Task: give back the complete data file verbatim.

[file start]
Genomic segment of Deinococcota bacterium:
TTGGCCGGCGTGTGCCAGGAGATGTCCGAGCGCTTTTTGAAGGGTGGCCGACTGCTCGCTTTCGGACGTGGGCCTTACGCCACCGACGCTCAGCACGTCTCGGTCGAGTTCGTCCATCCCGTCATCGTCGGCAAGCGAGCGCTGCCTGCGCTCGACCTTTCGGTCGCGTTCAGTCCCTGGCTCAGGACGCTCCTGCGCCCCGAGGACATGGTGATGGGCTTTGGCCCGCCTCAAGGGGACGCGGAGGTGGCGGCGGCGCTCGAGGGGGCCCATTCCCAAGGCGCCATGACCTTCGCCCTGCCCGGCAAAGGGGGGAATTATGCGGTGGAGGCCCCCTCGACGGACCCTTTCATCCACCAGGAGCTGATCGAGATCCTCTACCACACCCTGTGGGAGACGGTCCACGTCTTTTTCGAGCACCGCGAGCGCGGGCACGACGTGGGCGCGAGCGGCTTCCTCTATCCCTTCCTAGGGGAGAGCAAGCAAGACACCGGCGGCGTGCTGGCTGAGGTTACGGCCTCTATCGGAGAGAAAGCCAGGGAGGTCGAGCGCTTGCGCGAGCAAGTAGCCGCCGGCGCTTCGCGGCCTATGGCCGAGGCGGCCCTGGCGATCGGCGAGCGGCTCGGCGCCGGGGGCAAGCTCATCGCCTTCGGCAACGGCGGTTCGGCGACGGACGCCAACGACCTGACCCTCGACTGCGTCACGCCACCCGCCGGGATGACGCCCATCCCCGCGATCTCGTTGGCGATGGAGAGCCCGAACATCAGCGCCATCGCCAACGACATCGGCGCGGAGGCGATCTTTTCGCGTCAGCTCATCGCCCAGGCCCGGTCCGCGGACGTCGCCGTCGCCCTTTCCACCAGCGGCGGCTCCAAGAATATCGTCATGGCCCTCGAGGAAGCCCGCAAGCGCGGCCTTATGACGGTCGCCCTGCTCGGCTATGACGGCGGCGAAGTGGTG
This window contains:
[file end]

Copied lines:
Genomic segment of Deinococcota bacterium:
TTGGCCGGCGTGTGCCAGGAGATGTCCGAGCGCTTTTTGAAGGGTGGCCGACTGCTCGCTTTCGGACGTGGGCCTTACGCCACCGACGCTCAGCACGTCTCGGTCGAGTTCGTCCATCCCGTCATCGTCGGCAAGCGAGCGCTGCCTGCGCTCGACCTTTCGGTCGCGTTCAGTCCCTGGCTCAGGACGCTCCTGCGCCCCGAGGACATGGTGATGGGCTTTGGCCCGCCTCAAGGGGACGCGGAGGTGGCGGCGGCGCTCGAGGGGGCCCATTCCCAAGGCGCCATGACCTTCGCCCTGCCCGGCAAAGGGGGGAATTATGCGGTGGAGGCCCCCTCGACGGACCCTTTCATCCACCAGGAGCTGATCGAGATCCTCTACCACACCCTGTGGGAGACGGTCCACGTCTTTTTCGAGCACCGCGAGCGCGGGCACGACGTGGGCGCGAGCGGCTTCCTCTATCCCTTCCTAGGGGAGAGCAAGCAAGACACCGGCGGCGTGCTGGCTGAGGTTACGGCCTCTATCGGAGAGAAAGCCAGGGAGGTCGAGCGCTTGCGCGAGCAAGTAGCCGCCGGCGCTTCGCGGCCTATGGCCGAGGCGGCCCTGGCGATCGGCGAGCGGCTCGGCGCCGGGGGCAAGCTCATCGCCTTCGGCAACGGCGGTTCGGCGACGGACGCCAACGACCTGACCCTCGACTGCGTCACGCCACCCGCCGGGATGACGCCCATCCCCGCGATCTCGTTGGCGATGGAGAGCCCGAACATCAGCGCCATCGCCAACGACATCGGCGCGGAGGCGATCTTTTCGCGTCAGCTCATCGCCCAGGCCCGGTCCGCGGACGTCGCCGTCGCCCTTTCCACCAGCGGCGGCTCCAAGAATATCGTCATGGCCCTCGAGGAAGCCCGCAAGCGCGGCCTTATGACGGTCGCCCTGCTCGGCTATGACGGCGGCGAAGTGGTG
This window contains: